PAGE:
cranialrectosis

Faster than a speeding face plant!
Mentor
#13
I see this and I hear Peter Boyle as Frank Barone saying "Holy Crap".

Another beautiful build. Eagerly waiting for video of the painted bird in the air.
 

SlingShot

Maneuvering With Purpose
#15
Here’s the video from yesterday, plus a few bonus shots of the local gassers. 😎

Very cool. Very smooth!

Like another of your commenters, I lived in Guam in the '60's. 1965-67. Saw plenty of B-52's flying out of Anderson AFB. My father was the salvage officer that raised the Guam Bear ("official" attaboy from President Johnson). The Guam Bear was a strategic nuisance that had sunk and blocked the pier where the vast majority of the B-52's' bombs were offloaded.

A salvage law case in turn, went all the way to the U.S. Supreme Court. Hell hath no fury like a screwed up supply line.
 

PsyBorg

Wake up! Time to fly!
#16
Nice finish to thus Ben. That camo job looks good.

That whine from them motors still amazes me as it sounds like a large scale bomber. At least over this phones speakers or head phones.
 

Mid7night

Jetman
Mentor
#17
On a whim, I decided to go out to AMA Expo West yesterday, and my buddy Jeff Yang (7Demo7) mentioned they were gonna have open flying....so I started charging batteries and repairing the BUFF's gear. :)

It was a GREAT time, AND THE BUFF FLEW! I even landed it without breaking the landing gear, THREE times! LOL!! :D

Anyway, here's the video. Fun day.

 
#18
If you already saw videos of this flying on my channel and just want PLANS, they are posted here in the RESOURCES section! Look also for the motor-mount ducts if you want to print your own.

Plans: https://forum.flitetest.com/index.php?resources/b-52-7ft-foamboard-edf.45/

Motor Mount Duct: https://forum.flitetest.com/index.php?resources/3d-printed-edf-duct-1106-gremlin-motor.46/




If you want to know more about the journey I took...read on. :D

After having some fun with my Gremsicle (popsicle-frame quad with Gremlin parts), I got tired of fiddling with it and wanted to do something different.

I had at least eight 1106-4500Kv motors and Emax 12A Bullet ESCs, and a coworker suggested the B-52. I ran some quick scaling math based on the B-52 engine diameter and the smallest 4-blade props I could find (1.9"), and arrived at a scale wingspan of SEVEN FEET. I don't know why, but I thought it'd be smaller. :p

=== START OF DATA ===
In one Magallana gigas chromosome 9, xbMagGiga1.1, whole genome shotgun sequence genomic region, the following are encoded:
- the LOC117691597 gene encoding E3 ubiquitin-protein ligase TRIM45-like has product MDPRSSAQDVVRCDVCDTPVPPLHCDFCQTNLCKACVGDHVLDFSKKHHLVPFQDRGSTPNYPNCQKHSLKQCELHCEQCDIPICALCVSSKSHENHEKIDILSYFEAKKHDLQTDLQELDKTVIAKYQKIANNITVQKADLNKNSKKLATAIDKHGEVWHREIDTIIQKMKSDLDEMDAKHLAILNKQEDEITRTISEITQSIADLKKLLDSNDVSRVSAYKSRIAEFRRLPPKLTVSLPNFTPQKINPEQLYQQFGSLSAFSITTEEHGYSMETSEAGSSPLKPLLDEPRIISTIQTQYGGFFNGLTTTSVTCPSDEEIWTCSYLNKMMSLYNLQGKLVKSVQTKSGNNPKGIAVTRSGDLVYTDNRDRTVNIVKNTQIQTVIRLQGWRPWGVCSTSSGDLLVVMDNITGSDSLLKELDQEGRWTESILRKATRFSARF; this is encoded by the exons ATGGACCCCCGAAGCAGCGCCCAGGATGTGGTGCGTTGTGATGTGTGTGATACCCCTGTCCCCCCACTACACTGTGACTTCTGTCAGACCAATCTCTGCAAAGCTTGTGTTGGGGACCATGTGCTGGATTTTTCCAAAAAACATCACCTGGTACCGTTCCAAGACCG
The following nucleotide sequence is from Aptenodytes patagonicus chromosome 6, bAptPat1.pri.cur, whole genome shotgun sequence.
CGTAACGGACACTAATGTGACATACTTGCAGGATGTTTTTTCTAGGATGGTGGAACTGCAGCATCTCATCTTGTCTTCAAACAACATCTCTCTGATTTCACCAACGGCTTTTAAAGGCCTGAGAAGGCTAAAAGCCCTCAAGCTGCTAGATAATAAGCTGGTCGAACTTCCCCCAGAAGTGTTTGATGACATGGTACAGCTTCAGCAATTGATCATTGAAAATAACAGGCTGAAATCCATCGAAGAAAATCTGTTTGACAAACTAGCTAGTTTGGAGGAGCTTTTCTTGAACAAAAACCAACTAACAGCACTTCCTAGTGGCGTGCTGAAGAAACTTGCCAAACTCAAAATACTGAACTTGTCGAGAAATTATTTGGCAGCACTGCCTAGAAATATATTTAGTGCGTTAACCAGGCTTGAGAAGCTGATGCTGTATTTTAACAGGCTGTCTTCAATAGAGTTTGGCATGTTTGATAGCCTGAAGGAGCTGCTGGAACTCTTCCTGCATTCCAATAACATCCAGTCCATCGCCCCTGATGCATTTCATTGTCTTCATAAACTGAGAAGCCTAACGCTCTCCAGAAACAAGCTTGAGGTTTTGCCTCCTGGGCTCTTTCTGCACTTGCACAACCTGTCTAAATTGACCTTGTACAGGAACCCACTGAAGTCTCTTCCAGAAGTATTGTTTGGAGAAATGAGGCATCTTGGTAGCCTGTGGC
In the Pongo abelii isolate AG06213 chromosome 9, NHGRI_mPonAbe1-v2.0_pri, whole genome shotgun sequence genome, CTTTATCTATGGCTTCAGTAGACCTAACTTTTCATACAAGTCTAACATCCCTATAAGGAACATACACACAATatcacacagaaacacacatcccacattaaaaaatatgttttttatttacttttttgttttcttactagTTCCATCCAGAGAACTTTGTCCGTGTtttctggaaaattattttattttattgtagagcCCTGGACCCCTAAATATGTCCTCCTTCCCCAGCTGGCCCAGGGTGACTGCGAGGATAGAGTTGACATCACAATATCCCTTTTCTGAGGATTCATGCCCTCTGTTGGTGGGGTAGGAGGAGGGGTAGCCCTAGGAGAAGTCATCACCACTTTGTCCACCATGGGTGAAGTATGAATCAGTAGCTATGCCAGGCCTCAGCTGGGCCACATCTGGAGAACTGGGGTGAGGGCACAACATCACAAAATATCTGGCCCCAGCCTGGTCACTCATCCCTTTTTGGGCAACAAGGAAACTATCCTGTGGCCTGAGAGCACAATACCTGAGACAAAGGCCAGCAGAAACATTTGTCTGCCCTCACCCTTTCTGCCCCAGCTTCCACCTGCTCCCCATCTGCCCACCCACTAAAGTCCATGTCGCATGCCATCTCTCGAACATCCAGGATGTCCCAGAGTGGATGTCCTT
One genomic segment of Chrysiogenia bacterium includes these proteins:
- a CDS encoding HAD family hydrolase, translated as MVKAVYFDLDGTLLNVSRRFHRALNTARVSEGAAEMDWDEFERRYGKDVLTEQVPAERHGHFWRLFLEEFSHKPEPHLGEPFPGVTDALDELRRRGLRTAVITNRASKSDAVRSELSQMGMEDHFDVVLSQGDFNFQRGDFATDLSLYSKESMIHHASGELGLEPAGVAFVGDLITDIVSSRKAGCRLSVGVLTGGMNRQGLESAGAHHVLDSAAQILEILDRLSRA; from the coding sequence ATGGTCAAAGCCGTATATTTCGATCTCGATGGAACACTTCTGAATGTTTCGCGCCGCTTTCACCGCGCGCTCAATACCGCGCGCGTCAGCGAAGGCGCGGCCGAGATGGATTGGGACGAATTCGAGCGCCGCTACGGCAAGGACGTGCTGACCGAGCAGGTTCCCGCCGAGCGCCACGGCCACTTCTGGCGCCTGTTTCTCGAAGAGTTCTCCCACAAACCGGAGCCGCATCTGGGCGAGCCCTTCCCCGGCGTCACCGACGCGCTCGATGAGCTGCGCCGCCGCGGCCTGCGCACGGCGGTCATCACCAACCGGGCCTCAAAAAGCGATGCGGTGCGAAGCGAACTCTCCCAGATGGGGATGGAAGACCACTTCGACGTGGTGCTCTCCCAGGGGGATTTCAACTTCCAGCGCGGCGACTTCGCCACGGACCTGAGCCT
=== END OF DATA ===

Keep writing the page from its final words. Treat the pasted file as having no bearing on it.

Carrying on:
But now I was hooked, so I immediately began modeling it up.

View attachment 117381 View attachment 117380

I also modeled a custom motor mount and "fan" duct for my little "Gremlin EDFs". They're almost the same size as a standard 50mm EDF, but since they use a tiny 1106 motor for power, they're a lot lighter.

View attachment 117384

Having just sold off my own 3D-printer, I turned to my friends in the FT chat and Nicholas Simpson came through ... and printed WAY more than I needed for me! :D Thanks man!

View attachment 117389 View attachment 117386 View attachment 117390

Despite its sheer size and needing roughly 13 sheets of foamboard, the pieces are all really very simple, and so construction took off pretty quick.
The fuselage went together the fastest, but then I had to shift to the motor pods.

View attachment 117387 View attachment 117388

It was actually the motor pods themselves that took the most time to assemble. Doing one was easy, but doing it seven more times became a bit tedious. ;)

View attachment 117391 View attachment 117392 View attachment 117393

With the pods done I could continue on the wing:

View attachment 117394 View attachment 117395 View attachment 117399 View attachment 117396 View attachment 117397 View attachment 117398

Once the wing was done I had to figure out how to hold onto it! I made a wing-hold-down strap using a velcro battery strap, some filament tape and some BBQ skewers.
I wrapped the strapping tape around some paint sticks that I glued into the fuselage at the front and rear of the wing saddle.

View attachment 117402

Then it was finally ready to go together!

View attachment 117400 View attachment 117401

Oh yeah ... Landing gear. To keep it light I used only four wheels, and used BBQ skewers for axles. The wheels were held in simple cradles that were pinned onto the fuselage using a few more skewers:

View attachment 117404 View attachment 117403

Then finally: MAIDEN FLIGHT DAY!! We went back out to Prado Airpark, the same place I flew the Valkyrie. It has a beautiful 800ft paved runway, and early in the morning it's calm and gorgeous weather.

View attachment 117405 View attachment 117407 View attachment 117409 View attachment 117410 View attachment 117411 View attachment 117412 View attachment 117413 View attachment 117414

Even with EIGHT motors pushing it along, and it only weighing 4lbs-13oz RTF; I was still a little concerned it might not get off the ground. We now know that was not a problem. :p

Here are videos from the day. In the maiden livestream, takeoff is around the 20-minute mark. ;)


These two are the third and last flight of the day:


I can't thank you all enough for following along, and especially those who tuned in for the livestream! That was fun, I hope to do more of that in the future. :)

If you download the plans and attempt a build, please share your progress here and don't be shy about build questions!

View attachment 117415 View attachment 117416 View attachment 117417 View attachment 117418 View attachment 117419 View attachment 117420 View attachment 117421
Looks like a fun build. Glad it went so well.